Windows Vista

Windows Vista is a superb operating system. It's vastly more secure, more capable, more stable, and with more new and useful features than any previous version of Windows. And yet... the rumors and myths are more prevelaent than ever. Rarely does a week go by where I don't have to debunk the myths that Windows Vista is 'horrible' and should be 'avoided at all costs.' Just this week, I received an email from a client stating that "...a local computer person told me that Vista may be scrapped, somewhat like the old Windows ME edition - - - and they recommended purchasing the Windows XP PRO rather than Vista. Have you heard any of that - or is it just talk?"

Here is my response:

"Regarding Vista, the truth is that Vista is far and away superior to XP- in many ways including security, functionality, ease of use, and stability. My primary system is Vista and I always recommend Vista over XP, unless you’re stuck with a legacy application or obscure piece of hardware that is not supported by Vista, but those are very rare now. Also, XP is no longer being sold in retail channels by Microsoft, so now you can choose Vista…. or Vista. :-) Not to sound patronizing, but whoever was telling you otherwise is either uninformed or inexperienced."


It's highly frustrating to hear these rumors abound. The facts are that Windows Vista is:

  • Much more secure-Windows Vista has fewer than half the security vulnerabilities of Windows XP. It's also 60% less likely to be infected by spyware or malware than Windows XP SP2. And in early 2008, Windows Vista was shown to have 89% fewer vulnerabilities than MacOS X 10.51, making it the most secure Windows release to date. It also includes powerful features like Windows BitLocker Drive Encryption and Parental Controls as well as User Account Controls which prevents unauthorized programs from accessing the OS.
  • More stable - With Windows Backup and Restore Center you have a powerful backup utility built-in.
  • Has more useful features- such as better integrated search, SuperFetch drive optimization and cache, a more useful Start Menu where you can hit start and the first few letters of a program's name to launch it, a more improved and powerful Windows Media Center for your home entertainment needs, a very powerful video editor called Windows Movie Maker, that comes with Windows- unlike iLife/iMovie that you have to purchase on a Mac. Also included is a powerful Windows Photo Gallery to manage your digital photo collection.
  • Much prettier, thanks to the new Aero interface, which is a beautiful translucent interface brought about by completely revamping the way the Windows graphics system works- no longer using bitmaps for screen draws, as every other version has done, now windows is rendered using true vector graphics, allowing unrivaled clarity, draw speed, and graphics stability.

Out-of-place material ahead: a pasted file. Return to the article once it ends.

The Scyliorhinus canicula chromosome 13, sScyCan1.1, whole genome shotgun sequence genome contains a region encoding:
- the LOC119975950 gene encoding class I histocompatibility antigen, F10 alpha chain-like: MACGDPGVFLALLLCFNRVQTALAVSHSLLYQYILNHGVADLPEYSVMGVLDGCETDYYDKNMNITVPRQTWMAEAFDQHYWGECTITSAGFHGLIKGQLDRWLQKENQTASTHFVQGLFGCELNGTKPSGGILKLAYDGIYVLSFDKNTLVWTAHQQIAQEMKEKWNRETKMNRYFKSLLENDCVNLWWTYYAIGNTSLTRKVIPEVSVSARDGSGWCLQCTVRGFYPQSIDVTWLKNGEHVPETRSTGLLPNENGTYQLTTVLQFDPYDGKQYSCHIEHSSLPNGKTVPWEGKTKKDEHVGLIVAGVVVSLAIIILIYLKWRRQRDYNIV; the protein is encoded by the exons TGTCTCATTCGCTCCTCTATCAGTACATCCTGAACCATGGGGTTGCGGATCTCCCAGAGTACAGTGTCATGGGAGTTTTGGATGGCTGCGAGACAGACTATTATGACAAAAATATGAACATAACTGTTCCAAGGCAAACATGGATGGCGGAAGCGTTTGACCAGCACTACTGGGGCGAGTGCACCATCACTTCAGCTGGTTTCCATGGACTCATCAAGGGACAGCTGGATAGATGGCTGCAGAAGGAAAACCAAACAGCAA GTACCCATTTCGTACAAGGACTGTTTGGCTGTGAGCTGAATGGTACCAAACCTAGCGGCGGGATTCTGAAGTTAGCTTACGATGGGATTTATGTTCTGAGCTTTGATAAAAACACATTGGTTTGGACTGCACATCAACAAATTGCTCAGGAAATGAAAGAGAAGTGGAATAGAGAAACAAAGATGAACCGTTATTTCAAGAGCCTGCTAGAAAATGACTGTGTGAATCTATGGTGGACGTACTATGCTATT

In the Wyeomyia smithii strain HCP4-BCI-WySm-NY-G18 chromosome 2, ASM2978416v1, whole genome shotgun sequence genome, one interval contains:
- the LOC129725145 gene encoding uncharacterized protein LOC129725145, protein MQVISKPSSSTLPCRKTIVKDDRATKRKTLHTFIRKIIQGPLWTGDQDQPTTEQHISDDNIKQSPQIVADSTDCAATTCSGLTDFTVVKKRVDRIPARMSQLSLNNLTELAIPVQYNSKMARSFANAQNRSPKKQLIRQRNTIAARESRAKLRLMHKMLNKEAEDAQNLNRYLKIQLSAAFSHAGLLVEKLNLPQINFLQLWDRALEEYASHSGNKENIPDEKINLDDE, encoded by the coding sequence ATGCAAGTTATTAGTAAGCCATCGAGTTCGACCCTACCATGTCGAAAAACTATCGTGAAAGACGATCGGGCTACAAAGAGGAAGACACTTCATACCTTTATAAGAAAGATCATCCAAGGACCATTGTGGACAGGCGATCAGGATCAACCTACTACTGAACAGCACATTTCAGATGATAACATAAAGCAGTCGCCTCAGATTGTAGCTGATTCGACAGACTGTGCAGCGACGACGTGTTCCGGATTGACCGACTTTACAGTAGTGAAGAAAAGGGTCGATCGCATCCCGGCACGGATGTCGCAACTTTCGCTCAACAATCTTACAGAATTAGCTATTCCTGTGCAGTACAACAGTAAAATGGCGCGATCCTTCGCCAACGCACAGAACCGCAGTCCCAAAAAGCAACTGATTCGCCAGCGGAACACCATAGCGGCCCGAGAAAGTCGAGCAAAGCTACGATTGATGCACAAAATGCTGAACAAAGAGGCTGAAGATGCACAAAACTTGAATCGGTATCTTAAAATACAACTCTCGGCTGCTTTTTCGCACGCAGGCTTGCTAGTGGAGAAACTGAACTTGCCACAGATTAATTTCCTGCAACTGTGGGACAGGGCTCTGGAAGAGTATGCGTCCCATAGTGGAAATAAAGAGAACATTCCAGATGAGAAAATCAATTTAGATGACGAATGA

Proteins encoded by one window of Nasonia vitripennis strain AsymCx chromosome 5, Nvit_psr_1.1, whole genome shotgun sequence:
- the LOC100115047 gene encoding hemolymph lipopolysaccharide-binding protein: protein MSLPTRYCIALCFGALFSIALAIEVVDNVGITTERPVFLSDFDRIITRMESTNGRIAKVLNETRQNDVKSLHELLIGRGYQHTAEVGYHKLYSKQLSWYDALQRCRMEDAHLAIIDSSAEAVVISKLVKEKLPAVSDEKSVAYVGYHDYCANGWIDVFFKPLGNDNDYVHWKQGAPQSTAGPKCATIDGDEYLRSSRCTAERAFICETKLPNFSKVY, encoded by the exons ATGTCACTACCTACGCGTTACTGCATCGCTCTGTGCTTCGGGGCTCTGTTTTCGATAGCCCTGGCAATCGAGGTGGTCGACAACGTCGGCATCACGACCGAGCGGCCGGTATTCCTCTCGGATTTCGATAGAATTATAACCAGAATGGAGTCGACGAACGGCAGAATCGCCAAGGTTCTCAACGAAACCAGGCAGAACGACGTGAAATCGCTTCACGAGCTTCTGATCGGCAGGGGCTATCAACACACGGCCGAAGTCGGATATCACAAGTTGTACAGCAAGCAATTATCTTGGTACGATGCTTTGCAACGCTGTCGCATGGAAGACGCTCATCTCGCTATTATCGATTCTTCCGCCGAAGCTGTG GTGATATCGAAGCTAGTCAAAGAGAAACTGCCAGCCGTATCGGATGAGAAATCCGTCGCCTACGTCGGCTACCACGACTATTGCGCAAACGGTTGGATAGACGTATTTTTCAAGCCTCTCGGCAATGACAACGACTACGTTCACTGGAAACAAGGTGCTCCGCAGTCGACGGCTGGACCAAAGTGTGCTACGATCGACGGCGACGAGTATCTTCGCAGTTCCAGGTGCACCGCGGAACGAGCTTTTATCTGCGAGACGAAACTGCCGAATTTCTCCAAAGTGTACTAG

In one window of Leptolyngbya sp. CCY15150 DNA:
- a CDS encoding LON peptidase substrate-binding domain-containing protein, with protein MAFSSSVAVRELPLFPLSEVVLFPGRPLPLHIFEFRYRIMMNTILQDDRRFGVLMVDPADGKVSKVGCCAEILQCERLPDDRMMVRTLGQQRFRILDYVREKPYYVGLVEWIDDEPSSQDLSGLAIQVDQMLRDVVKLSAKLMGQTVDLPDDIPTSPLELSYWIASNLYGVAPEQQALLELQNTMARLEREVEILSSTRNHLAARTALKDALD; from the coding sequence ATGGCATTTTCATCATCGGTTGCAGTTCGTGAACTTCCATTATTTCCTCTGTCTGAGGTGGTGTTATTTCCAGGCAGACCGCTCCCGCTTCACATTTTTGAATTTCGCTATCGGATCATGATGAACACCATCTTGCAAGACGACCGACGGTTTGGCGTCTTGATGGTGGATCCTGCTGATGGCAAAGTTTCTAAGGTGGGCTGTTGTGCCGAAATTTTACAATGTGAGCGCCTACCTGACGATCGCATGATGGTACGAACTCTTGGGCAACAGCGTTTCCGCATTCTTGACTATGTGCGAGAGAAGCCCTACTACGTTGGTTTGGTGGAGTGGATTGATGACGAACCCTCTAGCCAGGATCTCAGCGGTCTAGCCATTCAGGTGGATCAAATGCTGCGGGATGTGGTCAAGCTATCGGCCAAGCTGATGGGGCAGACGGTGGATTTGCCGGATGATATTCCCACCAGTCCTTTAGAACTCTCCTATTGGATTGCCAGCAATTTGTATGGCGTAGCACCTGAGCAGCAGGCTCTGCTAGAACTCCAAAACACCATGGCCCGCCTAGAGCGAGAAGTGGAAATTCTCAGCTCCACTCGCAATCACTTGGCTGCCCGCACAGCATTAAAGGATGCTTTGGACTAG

• A better gaming platform with DirectX 10- The new graphics and audio standard. At the core of DirectX 10 are its application programming interfaces, or APIs These APIs allow game developers to take full advantage of the power of modern 3D graphics accellerators and surround sound cards. They also control low- level functions, including 2D graphics acceleration; support for input devices such as joysticks, keyboards, and mice; and control of sound mixing and sound output.
  • More likely to run out of the box thanks to better driver support- Windows Vista now has the most complete driver compatibility of any Windows Operating System. All you have to do to experience this is install Windows Vista on a PC, and note how few (if any) manufacturer drivers you have to track down and install compared with XP. True, when Vista first came out, many manufacturers were still playing catch-up and didn't have Vista drivers for their hardware, but this has changed. In fact, XP faced the same issues when it first came out.
People fail to realize that these same arguments and complaints were heard about Windows XP for years after it came out. People complained that the hardware requirements were too steep, that it was slow, insecure, unstable, you name it. Now, history repeats itself with Vista.

That said, I do not recommend that you install Vista on anything short of a dual core system with 1GB of RAM, so don't go upgrading all your XP systems to Vista- that would be a mistake. But certainly for any new systems, make sure you are running Vista, to take advantage of the massive new improvements it brings.

Furthermore, as I mentioned earlier, as of June 30, 2007, XP is no longer being sold, so people either need to get used to using a better, more powerful operating system like Windows Vista, or you can move to a less productive operating system like Ubuntu Linux or Apple OS X- they are valid options in their own right, but lack Windows compatibility and power, as evidenced by the still tiny market share of Apple and Linux.

Microsoft is starting an interesting ad campaign focused on correcting the bad (and incorrect) perceptions of Vista under the theme. And it's about time. Microsoft has sat back and let Apple fabricate stories about Vista that are simply not true, but people for some reason believe them. Here is a very interesting article talking about a component of that ad campaign, where Microsoft rounded up people who had bad perceptions of Vista, then showed them a 'new' operating system code named Mojave, to get the users' feedback. 'Wow' they exclaimed, this is great. What they didn't know, is they were using Vista.

Comments

Hi David; I work on the Windows Vista team. I see you have referred to the Mojave experiment in your post. If you are interested in learning more about the Mojave Experiment would love for you to check out www.MojaveExperiment.com which launched today. Let us know your thoughts.

Thanks for your passion for Vista!

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